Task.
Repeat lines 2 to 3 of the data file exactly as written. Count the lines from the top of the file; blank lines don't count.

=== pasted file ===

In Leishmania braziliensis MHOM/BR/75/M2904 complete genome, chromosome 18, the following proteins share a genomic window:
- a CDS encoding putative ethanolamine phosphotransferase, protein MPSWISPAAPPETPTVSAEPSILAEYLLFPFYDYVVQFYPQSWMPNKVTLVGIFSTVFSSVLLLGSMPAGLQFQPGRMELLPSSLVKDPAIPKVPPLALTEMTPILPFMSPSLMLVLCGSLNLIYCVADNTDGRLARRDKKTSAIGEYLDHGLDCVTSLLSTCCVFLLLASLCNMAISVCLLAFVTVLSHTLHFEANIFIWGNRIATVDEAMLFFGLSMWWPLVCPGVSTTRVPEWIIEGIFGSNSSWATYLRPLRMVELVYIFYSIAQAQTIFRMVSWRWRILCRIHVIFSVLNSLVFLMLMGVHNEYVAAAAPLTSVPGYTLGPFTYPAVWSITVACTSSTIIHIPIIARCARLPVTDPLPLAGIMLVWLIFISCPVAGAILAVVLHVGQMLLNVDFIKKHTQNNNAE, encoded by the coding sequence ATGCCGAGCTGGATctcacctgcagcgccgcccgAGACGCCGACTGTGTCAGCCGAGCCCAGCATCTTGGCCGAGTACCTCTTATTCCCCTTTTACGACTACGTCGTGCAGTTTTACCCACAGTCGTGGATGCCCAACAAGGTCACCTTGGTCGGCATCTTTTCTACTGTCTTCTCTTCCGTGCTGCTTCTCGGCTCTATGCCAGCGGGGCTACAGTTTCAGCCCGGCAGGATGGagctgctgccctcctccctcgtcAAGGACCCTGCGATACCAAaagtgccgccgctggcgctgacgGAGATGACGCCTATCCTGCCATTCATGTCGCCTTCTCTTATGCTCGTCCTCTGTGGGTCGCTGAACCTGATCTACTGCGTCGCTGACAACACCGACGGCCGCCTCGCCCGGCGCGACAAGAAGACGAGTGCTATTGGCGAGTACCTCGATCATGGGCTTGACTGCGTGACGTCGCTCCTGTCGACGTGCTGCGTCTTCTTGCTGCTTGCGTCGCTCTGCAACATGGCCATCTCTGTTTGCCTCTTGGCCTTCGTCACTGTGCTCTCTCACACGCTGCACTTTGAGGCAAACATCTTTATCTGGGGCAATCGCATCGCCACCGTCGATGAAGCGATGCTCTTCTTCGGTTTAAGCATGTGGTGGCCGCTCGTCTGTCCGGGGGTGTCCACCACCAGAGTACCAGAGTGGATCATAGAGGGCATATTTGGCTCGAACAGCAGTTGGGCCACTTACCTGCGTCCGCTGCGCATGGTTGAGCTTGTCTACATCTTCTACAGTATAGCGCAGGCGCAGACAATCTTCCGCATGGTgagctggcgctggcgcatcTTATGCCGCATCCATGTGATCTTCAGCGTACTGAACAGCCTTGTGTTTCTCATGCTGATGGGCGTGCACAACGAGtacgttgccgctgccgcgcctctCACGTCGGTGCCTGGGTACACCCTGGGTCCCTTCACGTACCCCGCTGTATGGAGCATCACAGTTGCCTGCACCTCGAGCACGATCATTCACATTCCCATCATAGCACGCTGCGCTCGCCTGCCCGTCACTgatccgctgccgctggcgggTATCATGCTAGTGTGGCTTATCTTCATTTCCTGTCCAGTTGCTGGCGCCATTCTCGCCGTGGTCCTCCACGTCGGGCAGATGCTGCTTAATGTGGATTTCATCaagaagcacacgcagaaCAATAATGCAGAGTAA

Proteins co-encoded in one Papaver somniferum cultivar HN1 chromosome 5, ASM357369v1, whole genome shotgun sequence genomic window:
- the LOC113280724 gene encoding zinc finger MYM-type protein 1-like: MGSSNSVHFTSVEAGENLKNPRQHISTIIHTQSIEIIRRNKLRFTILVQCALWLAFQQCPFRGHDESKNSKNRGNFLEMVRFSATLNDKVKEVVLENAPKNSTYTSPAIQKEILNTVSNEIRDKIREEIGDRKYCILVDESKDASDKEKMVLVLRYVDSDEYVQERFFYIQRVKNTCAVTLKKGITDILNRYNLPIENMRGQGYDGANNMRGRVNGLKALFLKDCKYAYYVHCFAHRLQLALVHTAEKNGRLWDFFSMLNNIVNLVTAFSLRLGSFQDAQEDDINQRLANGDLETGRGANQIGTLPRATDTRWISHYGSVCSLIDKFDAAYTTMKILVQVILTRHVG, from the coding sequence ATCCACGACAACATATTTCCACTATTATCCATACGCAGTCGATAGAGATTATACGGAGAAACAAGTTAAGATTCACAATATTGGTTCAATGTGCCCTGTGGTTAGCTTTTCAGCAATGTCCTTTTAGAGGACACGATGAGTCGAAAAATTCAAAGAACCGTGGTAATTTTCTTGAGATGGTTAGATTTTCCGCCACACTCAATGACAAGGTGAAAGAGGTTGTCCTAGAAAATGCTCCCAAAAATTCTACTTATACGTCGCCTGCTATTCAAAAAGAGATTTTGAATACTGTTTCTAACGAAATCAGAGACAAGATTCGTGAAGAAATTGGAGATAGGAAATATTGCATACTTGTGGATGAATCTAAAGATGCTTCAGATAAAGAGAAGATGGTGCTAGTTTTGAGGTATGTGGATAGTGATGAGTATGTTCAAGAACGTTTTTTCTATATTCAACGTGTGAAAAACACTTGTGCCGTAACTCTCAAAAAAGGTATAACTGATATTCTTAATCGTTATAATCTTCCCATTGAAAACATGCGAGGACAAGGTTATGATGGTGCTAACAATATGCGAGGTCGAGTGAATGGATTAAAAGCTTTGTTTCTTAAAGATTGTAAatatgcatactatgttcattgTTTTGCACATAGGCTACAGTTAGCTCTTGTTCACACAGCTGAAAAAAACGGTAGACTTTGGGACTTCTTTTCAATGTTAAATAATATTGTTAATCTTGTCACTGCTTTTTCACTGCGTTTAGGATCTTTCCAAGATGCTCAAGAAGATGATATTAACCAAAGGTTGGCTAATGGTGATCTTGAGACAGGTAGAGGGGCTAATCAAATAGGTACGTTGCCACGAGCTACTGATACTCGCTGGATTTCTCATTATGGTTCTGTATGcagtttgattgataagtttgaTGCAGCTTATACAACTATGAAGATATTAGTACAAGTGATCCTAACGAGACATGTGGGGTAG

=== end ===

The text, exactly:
- a CDS encoding putative ethanolamine phosphotransferase, protein MPSWISPAAPPETPTVSAEPSILAEYLLFPFYDYVVQFYPQSWMPNKVTLVGIFSTVFSSVLLLGSMPAGLQFQPGRMELLPSSLVKDPAIPKVPPLALTEMTPILPFMSPSLMLVLCGSLNLIYCVADNTDGRLARRDKKTSAIGEYLDHGLDCVTSLLSTCCVFLLLASLCNMAISVCLLAFVTVLSHTLHFEANIFIWGNRIATVDEAMLFFGLSMWWPLVCPGVSTTRVPEWIIEGIFGSNSSWATYLRPLRMVELVYIFYSIAQAQTIFRMVSWRWRILCRIHVIFSVLNSLVFLMLMGVHNEYVAAAAPLTSVPGYTLGPFTYPAVWSITVACTSSTIIHIPIIARCARLPVTDPLPLAGIMLVWLIFISCPVAGAILAVVLHVGQMLLNVDFIKKHTQNNNAE, encoded by the coding sequence ATGCCGAGCTGGATctcacctgcagcgccgcccgAGACGCCGACTGTGTCAGCCGAGCCCAGCATCTTGGCCGAGTACCTCTTATTCCCCTTTTACGACTACGTCGTGCAGTTTTACCCACAGTCGTGGATGCCCAACAAGGTCACCTTGGTCGGCATCTTTTCTACTGTCTTCTCTTCCGTGCTGCTTCTCGGCTCTATGCCAGCGGGGCTACAGTTTCAGCCCGGCAGGATGGagctgctgccctcctccctcgtcAAGGACCCTGCGATACCAAaagtgccgccgctggcgctgacgGAGATGACGCCTATCCTGCCATTCATGTCGCCTTCTCTTATGCTCGTCCTCTGTGGGTCGCTGAACCTGATCTACTGCGTCGCTGACAACACCGACGGCCGCCTCGCCCGGCGCGACAAGAAGACGAGTGCTATTGGCGAGTACCTCGATCATGGGCTTGACTGCGTGACGTCGCTCCTGTCGACGTGCTGCGTCTTCTTGCTGCTTGCGTCGCTCTGCAACATGGCCATCTCTGTTTGCCTCTTGGCCTTCGTCACTGTGCTCTCTCACACGCTGCACTTTGAGGCAAACATCTTTATCTGGGGCAATCGCATCGCCACCGTCGATGAAGCGATGCTCTTCTTCGGTTTAAGCATGTGGTGGCCGCTCGTCTGTCCGGGGGTGTCCACCACCAGAGTACCAGAGTGGATCATAGAGGGCATATTTGGCTCGAACAGCAGTTGGGCCACTTACCTGCGTCCGCTGCGCATGGTTGAGCTTGTCTACATCTTCTACAGTATAGCGCAGGCGCAGACAATCTTCCGCATGGTgagctggcgctggcgcatcTTATGCCGCATCCATGTGATCTTCAGCGTACTGAACAGCCTTGTGTTTCTCATGCTGATGGGCGTGCACAACGAGtacgttgccgctgccgcgcctctCACGTCGGTGCCTGGGTACACCCTGGGTCCCTTCACGTACCCCGCTGTATGGAGCATCACAGTTGCCTGCACCTCGAGCACGATCATTCACATTCCCATCATAGCACGCTGCGCTCGCCTGCCCGTCACTgatccgctgccgctggcgggTATCATGCTAGTGTGGCTTATCTTCATTTCCTGTCCAGTTGCTGGCGCCATTCTCGCCGTGGTCCTCCACGTCGGGCAGATGCTGCTTAATGTGGATTTCATCaagaagcacacgcagaaCAATAATGCAGAGTAA

Proteins co-encoded in one Papaver somniferum cultivar HN1 chromosome 5, ASM357369v1, whole genome shotgun sequence genomic window: